Delhi outlines traffic ban plan to curb pollution

A woman covers her face from pollution as she waits at a bus station in New Delhi. (Tsering Topgyal, AP)
A woman covers her face from pollution as she waits at a bus station in New Delhi. (Tsering Topgyal, AP)

New Delhi - Delhi on Tuesday outlined its plans to restrict the number of vehicles on its roads at the beginning of January, as the world's most polluted capital attempts to clean up its toxic air.

The government announced last week it will restrict private car use on alternate days on the basis of license plates from January 1, a measure to check air pollution levels in the Indian capital.

Following criticism that the plan lacked detail, Gopal Rai, Delhi's transport minister, told reporters at a press conference on Tuesday: "The restrictions will be initially for the first 15 days of January between 08:00  to 20:00 and will exclude Sundays. We will review the progress after the first phase is over."

"We will present a complete blueprint by December 25," he added.

The government will also conduct air monitoring at 200 locations to gauge the impact of the ban, he said, and formulate a long term policy on curbing air pollution in the city.

Volunteers, civil defence and police will be roped in to enforce the ban, he added, without specifying how violators will be tackled on the roads.

Air pollution in Delhi has reached alarming proportions, with some locations recording levels ten times more than permissible.

During winter months Delhi remains enveloped in a smoggy layer as cooler air and cloud trap pollutants.

There are more than 8.5 million vehicles on Delhi's roads with 1 400 new cars added every day.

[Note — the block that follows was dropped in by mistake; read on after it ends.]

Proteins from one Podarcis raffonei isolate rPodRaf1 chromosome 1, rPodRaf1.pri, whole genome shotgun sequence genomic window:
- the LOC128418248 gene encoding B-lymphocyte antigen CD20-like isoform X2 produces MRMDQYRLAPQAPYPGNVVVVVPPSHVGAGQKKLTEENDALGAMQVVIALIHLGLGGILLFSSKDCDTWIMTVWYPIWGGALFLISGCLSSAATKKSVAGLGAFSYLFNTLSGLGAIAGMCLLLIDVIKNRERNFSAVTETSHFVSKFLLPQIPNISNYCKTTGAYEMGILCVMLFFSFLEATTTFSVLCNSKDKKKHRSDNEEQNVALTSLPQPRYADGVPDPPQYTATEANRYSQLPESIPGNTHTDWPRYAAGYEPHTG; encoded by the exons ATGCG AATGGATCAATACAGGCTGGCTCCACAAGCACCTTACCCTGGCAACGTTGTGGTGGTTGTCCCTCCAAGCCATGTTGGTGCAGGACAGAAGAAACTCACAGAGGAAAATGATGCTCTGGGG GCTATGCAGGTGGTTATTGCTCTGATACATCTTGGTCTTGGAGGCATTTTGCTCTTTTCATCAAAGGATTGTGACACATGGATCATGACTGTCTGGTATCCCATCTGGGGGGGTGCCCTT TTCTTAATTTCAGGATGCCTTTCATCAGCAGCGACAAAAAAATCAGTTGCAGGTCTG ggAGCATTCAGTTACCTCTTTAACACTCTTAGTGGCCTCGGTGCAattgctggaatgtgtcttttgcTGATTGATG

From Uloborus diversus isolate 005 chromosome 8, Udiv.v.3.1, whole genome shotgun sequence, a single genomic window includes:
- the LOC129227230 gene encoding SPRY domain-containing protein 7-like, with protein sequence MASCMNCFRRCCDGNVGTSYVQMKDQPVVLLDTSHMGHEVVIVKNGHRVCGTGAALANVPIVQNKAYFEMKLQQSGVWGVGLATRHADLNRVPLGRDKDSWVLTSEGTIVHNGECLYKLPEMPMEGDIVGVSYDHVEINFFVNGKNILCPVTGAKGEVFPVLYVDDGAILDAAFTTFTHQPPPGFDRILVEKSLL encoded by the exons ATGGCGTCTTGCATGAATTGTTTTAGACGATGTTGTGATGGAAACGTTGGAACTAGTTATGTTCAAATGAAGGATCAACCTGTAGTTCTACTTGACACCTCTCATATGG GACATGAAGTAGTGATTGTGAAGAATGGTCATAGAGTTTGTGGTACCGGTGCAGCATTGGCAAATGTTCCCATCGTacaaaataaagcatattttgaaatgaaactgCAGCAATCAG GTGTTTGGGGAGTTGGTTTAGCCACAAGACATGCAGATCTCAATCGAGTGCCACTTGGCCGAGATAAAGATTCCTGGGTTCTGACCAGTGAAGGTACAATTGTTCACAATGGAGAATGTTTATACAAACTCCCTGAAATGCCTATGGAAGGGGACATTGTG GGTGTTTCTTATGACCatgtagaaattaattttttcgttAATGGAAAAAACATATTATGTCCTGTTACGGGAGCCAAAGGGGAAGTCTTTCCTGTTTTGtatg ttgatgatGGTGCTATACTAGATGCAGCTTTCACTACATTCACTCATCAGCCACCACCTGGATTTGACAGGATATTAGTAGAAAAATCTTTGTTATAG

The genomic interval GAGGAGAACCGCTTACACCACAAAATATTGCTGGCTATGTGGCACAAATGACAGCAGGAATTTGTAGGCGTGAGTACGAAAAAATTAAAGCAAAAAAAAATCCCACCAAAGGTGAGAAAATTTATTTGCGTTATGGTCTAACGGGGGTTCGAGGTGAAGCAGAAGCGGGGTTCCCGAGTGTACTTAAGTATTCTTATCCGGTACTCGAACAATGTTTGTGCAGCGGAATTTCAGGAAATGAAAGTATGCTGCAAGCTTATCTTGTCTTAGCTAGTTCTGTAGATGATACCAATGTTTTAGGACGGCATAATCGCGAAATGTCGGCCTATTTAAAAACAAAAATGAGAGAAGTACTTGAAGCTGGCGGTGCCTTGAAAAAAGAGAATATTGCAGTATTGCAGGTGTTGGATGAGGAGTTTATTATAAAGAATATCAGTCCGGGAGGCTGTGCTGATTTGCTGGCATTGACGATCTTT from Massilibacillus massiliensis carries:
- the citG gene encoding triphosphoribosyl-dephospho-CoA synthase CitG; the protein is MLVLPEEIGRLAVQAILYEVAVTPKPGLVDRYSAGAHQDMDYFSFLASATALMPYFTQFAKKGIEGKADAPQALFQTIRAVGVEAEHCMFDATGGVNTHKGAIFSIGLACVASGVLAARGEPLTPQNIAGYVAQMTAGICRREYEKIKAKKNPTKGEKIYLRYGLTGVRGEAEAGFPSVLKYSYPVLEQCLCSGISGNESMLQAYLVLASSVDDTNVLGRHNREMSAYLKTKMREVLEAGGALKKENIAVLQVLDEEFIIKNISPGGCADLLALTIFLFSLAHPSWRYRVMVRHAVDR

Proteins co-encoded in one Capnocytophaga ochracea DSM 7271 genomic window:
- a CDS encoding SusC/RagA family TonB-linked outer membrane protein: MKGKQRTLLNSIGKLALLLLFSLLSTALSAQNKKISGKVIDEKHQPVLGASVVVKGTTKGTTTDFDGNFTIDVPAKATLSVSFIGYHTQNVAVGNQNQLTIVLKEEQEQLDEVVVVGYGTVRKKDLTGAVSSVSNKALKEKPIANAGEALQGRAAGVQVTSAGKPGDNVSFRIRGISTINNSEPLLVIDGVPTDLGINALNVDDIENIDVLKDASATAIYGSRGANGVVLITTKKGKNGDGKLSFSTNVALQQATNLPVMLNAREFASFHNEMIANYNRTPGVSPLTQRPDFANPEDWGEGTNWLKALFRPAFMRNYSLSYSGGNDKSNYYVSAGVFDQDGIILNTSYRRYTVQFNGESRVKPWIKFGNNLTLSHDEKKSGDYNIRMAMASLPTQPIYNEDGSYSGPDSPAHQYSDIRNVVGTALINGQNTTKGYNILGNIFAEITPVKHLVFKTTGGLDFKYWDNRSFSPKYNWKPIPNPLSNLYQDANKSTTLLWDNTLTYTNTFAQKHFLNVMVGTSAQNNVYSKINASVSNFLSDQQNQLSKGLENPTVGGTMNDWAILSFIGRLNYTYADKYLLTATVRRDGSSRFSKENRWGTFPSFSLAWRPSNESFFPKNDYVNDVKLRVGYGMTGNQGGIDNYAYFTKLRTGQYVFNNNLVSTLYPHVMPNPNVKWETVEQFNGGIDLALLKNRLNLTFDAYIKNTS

More busses

The minister said a decision whether or not to include more than 5 million motorcycles and mopeds in the ban has yet to be taken, as he promised to strengthen the public transport system by introducing more buses and increasing the frequency of metro train services.

The ban has received a mixed response from the public, with political parties slamming the government for making a hasty decision, as the city lacks a robust public transport system.

But it has won accolades from many, including India's top judge, who offered his support to the scheme by taking a bus to work, and environmentalists, who say pollution levels are reaching dangerous levels.

Successive Delhi governments have faced flak for failing to clean up the filthy air, ranked as the worst in the world in a 2014 World Health Organization survey of more than 1 600 cities.

Several Chinese cities have slapped limits on car numbers because of congestion and pollution, but it is the first time an Indian city has implemented such a measure.

The issue has been in the spotlight this week as negotiators from 195 nations have gathered in Paris for talks billed as the last chance to avert the worst consequences of global warming.


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